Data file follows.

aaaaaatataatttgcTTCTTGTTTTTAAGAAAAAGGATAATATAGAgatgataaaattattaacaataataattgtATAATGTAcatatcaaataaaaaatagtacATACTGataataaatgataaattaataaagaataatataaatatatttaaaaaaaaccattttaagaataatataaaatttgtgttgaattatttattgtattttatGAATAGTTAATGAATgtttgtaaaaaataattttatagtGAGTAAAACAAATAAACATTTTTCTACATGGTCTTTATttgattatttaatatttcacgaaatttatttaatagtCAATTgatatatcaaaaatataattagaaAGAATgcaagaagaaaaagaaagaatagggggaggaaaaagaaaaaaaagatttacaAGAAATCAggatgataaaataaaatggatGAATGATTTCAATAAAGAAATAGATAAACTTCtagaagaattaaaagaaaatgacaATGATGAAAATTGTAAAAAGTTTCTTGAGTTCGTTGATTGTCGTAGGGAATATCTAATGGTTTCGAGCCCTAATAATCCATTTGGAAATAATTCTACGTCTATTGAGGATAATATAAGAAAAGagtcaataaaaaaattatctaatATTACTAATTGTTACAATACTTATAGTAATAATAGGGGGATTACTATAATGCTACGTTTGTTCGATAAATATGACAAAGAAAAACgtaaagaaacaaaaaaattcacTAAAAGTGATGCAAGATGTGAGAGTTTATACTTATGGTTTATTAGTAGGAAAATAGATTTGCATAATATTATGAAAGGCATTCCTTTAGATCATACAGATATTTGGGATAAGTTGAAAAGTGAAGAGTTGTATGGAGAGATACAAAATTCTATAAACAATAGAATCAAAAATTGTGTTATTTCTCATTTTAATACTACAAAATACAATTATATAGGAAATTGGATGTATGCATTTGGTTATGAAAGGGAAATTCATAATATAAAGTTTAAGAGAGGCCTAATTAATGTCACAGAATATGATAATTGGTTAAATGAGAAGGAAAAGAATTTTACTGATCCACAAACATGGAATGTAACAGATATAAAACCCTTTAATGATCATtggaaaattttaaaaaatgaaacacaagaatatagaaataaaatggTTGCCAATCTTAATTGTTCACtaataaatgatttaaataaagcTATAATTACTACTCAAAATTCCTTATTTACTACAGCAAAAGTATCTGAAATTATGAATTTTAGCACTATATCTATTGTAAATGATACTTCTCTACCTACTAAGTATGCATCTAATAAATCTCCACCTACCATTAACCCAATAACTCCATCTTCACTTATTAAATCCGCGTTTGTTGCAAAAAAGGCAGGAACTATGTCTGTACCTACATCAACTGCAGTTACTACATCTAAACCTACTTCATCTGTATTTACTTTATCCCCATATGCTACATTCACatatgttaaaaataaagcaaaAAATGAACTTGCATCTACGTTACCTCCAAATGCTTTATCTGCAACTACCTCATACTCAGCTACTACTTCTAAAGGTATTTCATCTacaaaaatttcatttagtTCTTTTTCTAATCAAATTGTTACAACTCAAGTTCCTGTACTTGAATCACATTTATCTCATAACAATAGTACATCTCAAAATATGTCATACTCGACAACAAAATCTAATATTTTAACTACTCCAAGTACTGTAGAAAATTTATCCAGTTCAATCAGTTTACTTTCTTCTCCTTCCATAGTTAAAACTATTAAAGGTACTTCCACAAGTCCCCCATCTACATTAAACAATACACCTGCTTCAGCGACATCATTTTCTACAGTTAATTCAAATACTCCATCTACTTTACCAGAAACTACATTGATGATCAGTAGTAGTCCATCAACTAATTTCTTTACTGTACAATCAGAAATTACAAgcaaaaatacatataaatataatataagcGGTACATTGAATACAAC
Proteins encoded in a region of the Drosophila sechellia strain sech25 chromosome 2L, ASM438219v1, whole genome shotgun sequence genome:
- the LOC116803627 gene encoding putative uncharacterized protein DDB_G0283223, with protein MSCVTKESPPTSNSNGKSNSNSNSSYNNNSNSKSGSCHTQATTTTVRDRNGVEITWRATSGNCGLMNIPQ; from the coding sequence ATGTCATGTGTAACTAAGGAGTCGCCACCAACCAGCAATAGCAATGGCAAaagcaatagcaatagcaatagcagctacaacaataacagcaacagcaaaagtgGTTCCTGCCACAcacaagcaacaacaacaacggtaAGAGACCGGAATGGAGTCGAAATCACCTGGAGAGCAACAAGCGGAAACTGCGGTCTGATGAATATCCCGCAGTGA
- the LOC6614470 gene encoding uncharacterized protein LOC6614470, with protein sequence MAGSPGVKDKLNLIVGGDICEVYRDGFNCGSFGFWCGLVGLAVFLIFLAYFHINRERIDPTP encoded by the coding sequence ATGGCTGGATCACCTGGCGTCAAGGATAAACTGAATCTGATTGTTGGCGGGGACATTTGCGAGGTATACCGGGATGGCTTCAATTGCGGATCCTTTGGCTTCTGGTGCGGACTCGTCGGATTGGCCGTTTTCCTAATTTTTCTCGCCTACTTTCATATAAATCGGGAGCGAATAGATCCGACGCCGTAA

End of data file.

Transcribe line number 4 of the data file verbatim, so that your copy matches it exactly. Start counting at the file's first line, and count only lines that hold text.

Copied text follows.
- the LOC6614470 gene encoding uncharacterized protein LOC6614470, with protein sequence MAGSPGVKDKLNLIVGGDICEVYRDGFNCGSFGFWCGLVGLAVFLIFLAYFHINRERIDPTP encoded by the coding sequence ATGGCTGGATCACCTGGCGTCAAGGATAAACTGAATCTGATTGTTGGCGGGGACATTTGCGAGGTATACCGGGATGGCTTCAATTGCGGATCCTTTGGCTTCTGGTGCGGACTCGTCGGATTGGCCGTTTTCCTAATTTTTCTCGCCTACTTTCATATAAATCGGGAGCGAATAGATCCGACGCCGTAA